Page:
Kenneth Cohen

Classes of Jews

Parshat Nitzavim discusses the last day of Moshe Rabbeinu’s life. He gathers all of the nation together, to give them one last charge, before his death.

The commentators tell us that encouragement was needed for the people, after hearing ninety-eight curses in last week’s Parsha.

It is also interesting to note that the Torah lists the various classes of people. It begins with the heads of tribes, the elders, the police, and all other men. It then lists women and children, as well as the convert. And the lowest class appears to be the wood choppers, and the water drawers.

Rashi, quoting the Tanchuma, explains that there was a group of Canaanites, who came to convert in Moshe’s time. They did the same act of deception as the Givonim did, in Yehoshua’s time. They neglected to tell Moshe that they were of the Seven Nations.

Therefore, Moshe assigned them the lowest task of being wood choppers and water drawers. There was an additional punishment that awaited these deceivers.

Moshe did not want the regular nation to marry with these insincere converts. Similarly, Yehoshua had the same problem with the Givonim, and wanted to change their status from a regular convert.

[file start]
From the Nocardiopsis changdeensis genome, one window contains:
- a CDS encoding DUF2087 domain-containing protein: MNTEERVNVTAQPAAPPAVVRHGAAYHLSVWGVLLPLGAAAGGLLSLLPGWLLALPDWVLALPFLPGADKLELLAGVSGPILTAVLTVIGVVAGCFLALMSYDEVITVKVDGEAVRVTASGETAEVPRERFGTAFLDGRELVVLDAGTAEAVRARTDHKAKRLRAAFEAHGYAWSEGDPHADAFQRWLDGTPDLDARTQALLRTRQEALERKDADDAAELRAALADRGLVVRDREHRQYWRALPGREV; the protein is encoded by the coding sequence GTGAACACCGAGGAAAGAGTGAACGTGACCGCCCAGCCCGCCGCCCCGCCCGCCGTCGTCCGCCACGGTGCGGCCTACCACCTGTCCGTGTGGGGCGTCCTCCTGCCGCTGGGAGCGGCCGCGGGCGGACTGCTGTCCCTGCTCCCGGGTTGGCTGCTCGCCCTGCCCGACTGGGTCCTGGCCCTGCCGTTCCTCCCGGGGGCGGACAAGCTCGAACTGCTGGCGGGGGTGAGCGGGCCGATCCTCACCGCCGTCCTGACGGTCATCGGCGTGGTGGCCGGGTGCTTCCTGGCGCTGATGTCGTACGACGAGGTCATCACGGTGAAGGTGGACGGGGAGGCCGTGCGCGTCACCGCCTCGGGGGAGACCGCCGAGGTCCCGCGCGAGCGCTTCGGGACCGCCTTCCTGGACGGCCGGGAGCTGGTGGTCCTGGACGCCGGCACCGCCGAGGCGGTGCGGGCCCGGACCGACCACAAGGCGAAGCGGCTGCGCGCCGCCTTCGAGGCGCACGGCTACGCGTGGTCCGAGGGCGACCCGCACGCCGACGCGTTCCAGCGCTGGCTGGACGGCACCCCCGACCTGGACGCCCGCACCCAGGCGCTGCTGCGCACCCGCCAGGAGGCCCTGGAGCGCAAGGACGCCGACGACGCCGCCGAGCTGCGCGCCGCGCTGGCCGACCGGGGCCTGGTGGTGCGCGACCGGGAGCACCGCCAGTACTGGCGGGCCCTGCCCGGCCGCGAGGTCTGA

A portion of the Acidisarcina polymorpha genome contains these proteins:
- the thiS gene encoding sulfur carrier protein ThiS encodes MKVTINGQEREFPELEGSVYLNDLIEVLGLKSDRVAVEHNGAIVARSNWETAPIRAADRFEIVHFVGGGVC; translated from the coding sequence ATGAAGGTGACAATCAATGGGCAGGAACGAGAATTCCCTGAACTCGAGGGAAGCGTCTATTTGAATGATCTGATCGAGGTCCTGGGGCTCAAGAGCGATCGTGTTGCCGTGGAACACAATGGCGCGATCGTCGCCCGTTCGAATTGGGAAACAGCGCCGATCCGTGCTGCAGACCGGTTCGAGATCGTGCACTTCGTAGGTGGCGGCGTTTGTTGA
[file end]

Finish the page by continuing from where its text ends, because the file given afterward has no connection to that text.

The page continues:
It wasn’t until King David, who formally dealt with the problem. He declared that the descendants of those who deceived Moshe and Yehoshua, would be given the status of “Netin.”

The Talmud in Masechet Kiddushin, lists ten levels of Jews, in terms of making it clear who one may marry. The highest levels belonged to the Kohein, Levi, and Yisrael. This was followed by the Challal, who was the product of a forbidden Kohein relationship. (For example, the offspring of a Kohein and divorcee.) The next two levels were a sincere convert, who accepted the 613 Mitzvot, as well as a freed slave, known as Charara. They are full fledged Jews, but a Kohein cannot marry their daughters.

Levels seven and eight, are Mamzer and Netin. The first being the product of adultery, and the second, the status given by King David to the deceivers.

The final two are Shtuki and Asoofi. The first refers to one who doesn’t know who is father is, and the second, an abandoned baby that doesn’t know either parent.

Moshe gathered the entire nation of Israel, and reminded them that they were becoming a nation that would strictly adhere to the word of G-d.

About the Author
Rabbi Cohen has been a Torah instructor at Machon Meir, Jerusalem, for over twenty years while also teaching a Talmud class in the Shtieblach of Old Katamon. Before coming to Israel, he was the founding rabbi of Young Israel of Century City, Los Angeles. He recently published a series of Hebrew language-learning apps, which are available at